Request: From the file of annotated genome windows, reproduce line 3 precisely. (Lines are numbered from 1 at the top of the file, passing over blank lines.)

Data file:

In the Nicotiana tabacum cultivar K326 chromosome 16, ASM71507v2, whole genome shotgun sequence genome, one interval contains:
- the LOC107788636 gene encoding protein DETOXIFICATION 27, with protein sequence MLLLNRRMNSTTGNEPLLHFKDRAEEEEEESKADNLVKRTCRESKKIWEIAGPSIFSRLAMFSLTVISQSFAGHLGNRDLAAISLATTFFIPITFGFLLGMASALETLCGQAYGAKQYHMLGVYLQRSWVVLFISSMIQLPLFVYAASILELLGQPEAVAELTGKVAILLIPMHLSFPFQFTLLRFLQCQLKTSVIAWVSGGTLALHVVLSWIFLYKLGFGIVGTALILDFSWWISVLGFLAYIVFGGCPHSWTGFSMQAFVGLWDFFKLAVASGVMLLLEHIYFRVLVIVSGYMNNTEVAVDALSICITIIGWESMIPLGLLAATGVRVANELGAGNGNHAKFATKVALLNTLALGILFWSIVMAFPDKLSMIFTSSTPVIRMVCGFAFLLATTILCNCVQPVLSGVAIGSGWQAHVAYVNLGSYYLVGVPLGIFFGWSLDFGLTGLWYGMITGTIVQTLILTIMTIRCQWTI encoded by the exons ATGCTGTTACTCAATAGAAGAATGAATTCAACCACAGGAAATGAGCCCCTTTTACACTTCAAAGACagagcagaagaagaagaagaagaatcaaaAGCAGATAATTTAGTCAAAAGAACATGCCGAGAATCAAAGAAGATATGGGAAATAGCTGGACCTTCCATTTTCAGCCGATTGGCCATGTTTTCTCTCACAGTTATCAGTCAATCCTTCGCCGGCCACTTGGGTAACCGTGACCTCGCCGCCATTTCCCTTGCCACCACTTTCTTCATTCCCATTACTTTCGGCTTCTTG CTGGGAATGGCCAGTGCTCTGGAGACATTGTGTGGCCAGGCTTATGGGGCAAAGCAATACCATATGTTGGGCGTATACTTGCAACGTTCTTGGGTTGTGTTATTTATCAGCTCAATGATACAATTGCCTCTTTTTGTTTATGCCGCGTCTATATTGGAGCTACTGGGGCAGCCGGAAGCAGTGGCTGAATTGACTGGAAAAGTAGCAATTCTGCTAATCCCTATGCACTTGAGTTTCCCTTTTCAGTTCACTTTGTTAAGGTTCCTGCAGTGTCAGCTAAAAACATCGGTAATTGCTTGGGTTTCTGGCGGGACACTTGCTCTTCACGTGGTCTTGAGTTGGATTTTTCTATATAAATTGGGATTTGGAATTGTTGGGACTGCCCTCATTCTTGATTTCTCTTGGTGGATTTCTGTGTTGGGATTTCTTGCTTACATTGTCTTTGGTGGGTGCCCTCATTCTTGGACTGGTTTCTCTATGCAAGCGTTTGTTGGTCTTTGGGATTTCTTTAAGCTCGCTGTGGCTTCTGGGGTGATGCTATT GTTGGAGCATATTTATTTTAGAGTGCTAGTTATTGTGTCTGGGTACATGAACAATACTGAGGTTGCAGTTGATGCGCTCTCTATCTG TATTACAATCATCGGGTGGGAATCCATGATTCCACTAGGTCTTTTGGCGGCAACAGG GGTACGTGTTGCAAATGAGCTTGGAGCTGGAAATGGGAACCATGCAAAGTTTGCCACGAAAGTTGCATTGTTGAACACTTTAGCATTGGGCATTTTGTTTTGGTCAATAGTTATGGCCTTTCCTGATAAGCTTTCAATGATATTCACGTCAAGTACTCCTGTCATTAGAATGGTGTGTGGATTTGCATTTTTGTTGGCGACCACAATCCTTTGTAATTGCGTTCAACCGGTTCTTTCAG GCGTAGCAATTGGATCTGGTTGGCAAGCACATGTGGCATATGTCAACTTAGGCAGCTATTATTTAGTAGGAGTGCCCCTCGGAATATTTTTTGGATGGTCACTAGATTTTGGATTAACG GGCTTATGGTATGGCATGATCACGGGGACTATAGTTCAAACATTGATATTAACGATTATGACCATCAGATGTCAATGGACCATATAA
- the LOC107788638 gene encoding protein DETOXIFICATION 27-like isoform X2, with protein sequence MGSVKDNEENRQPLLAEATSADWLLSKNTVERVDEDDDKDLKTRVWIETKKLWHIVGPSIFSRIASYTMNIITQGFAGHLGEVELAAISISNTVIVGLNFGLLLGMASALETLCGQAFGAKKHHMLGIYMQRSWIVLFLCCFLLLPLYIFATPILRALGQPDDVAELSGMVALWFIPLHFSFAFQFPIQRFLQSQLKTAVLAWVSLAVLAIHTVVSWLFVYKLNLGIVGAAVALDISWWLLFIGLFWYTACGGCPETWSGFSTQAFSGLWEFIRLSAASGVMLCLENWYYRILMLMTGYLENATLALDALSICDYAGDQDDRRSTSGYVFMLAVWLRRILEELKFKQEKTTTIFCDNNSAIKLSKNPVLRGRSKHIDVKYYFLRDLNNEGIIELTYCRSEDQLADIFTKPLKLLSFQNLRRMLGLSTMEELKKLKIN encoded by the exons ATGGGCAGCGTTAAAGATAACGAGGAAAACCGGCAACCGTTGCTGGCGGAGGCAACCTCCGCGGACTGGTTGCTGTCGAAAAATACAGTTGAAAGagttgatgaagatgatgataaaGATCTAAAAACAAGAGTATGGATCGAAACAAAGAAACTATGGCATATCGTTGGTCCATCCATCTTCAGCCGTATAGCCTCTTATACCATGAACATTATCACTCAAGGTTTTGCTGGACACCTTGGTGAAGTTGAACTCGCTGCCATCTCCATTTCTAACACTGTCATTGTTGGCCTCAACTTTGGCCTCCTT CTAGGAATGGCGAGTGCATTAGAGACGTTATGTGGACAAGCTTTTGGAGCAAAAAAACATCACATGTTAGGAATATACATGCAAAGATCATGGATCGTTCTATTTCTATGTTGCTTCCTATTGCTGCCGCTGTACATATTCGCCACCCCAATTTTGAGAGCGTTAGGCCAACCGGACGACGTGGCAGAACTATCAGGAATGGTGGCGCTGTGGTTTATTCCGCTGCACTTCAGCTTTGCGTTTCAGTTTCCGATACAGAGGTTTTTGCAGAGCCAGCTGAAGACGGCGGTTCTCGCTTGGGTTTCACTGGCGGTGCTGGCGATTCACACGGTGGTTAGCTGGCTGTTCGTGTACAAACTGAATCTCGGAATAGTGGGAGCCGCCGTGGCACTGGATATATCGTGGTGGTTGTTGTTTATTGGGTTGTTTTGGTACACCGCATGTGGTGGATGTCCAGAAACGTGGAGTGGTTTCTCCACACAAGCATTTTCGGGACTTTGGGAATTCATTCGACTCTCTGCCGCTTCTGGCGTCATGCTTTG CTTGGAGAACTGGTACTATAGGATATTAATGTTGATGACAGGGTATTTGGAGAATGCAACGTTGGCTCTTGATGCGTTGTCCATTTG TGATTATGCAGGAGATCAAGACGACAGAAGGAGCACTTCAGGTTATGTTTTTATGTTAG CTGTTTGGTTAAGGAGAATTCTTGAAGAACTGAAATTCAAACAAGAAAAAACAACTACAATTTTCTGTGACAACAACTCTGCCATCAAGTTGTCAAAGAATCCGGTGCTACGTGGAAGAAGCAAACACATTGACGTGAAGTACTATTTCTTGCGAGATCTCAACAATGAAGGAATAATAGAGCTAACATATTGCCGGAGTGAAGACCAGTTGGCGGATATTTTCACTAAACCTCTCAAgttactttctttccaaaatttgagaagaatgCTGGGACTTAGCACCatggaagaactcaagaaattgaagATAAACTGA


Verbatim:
- the LOC107788638 gene encoding protein DETOXIFICATION 27-like isoform X2, with protein sequence MGSVKDNEENRQPLLAEATSADWLLSKNTVERVDEDDDKDLKTRVWIETKKLWHIVGPSIFSRIASYTMNIITQGFAGHLGEVELAAISISNTVIVGLNFGLLLGMASALETLCGQAFGAKKHHMLGIYMQRSWIVLFLCCFLLLPLYIFATPILRALGQPDDVAELSGMVALWFIPLHFSFAFQFPIQRFLQSQLKTAVLAWVSLAVLAIHTVVSWLFVYKLNLGIVGAAVALDISWWLLFIGLFWYTACGGCPETWSGFSTQAFSGLWEFIRLSAASGVMLCLENWYYRILMLMTGYLENATLALDALSICDYAGDQDDRRSTSGYVFMLAVWLRRILEELKFKQEKTTTIFCDNNSAIKLSKNPVLRGRSKHIDVKYYFLRDLNNEGIIELTYCRSEDQLADIFTKPLKLLSFQNLRRMLGLSTMEELKKLKIN encoded by the exons ATGGGCAGCGTTAAAGATAACGAGGAAAACCGGCAACCGTTGCTGGCGGAGGCAACCTCCGCGGACTGGTTGCTGTCGAAAAATACAGTTGAAAGagttgatgaagatgatgataaaGATCTAAAAACAAGAGTATGGATCGAAACAAAGAAACTATGGCATATCGTTGGTCCATCCATCTTCAGCCGTATAGCCTCTTATACCATGAACATTATCACTCAAGGTTTTGCTGGACACCTTGGTGAAGTTGAACTCGCTGCCATCTCCATTTCTAACACTGTCATTGTTGGCCTCAACTTTGGCCTCCTT CTAGGAATGGCGAGTGCATTAGAGACGTTATGTGGACAAGCTTTTGGAGCAAAAAAACATCACATGTTAGGAATATACATGCAAAGATCATGGATCGTTCTATTTCTATGTTGCTTCCTATTGCTGCCGCTGTACATATTCGCCACCCCAATTTTGAGAGCGTTAGGCCAACCGGACGACGTGGCAGAACTATCAGGAATGGTGGCGCTGTGGTTTATTCCGCTGCACTTCAGCTTTGCGTTTCAGTTTCCGATACAGAGGTTTTTGCAGAGCCAGCTGAAGACGGCGGTTCTCGCTTGGGTTTCACTGGCGGTGCTGGCGATTCACACGGTGGTTAGCTGGCTGTTCGTGTACAAACTGAATCTCGGAATAGTGGGAGCCGCCGTGGCACTGGATATATCGTGGTGGTTGTTGTTTATTGGGTTGTTTTGGTACACCGCATGTGGTGGATGTCCAGAAACGTGGAGTGGTTTCTCCACACAAGCATTTTCGGGACTTTGGGAATTCATTCGACTCTCTGCCGCTTCTGGCGTCATGCTTTG CTTGGAGAACTGGTACTATAGGATATTAATGTTGATGACAGGGTATTTGGAGAATGCAACGTTGGCTCTTGATGCGTTGTCCATTTG TGATTATGCAGGAGATCAAGACGACAGAAGGAGCACTTCAGGTTATGTTTTTATGTTAG CTGTTTGGTTAAGGAGAATTCTTGAAGAACTGAAATTCAAACAAGAAAAAACAACTACAATTTTCTGTGACAACAACTCTGCCATCAAGTTGTCAAAGAATCCGGTGCTACGTGGAAGAAGCAAACACATTGACGTGAAGTACTATTTCTTGCGAGATCTCAACAATGAAGGAATAATAGAGCTAACATATTGCCGGAGTGAAGACCAGTTGGCGGATATTTTCACTAAACCTCTCAAgttactttctttccaaaatttgagaagaatgCTGGGACTTAGCACCatggaagaactcaagaaattgaagATAAACTGA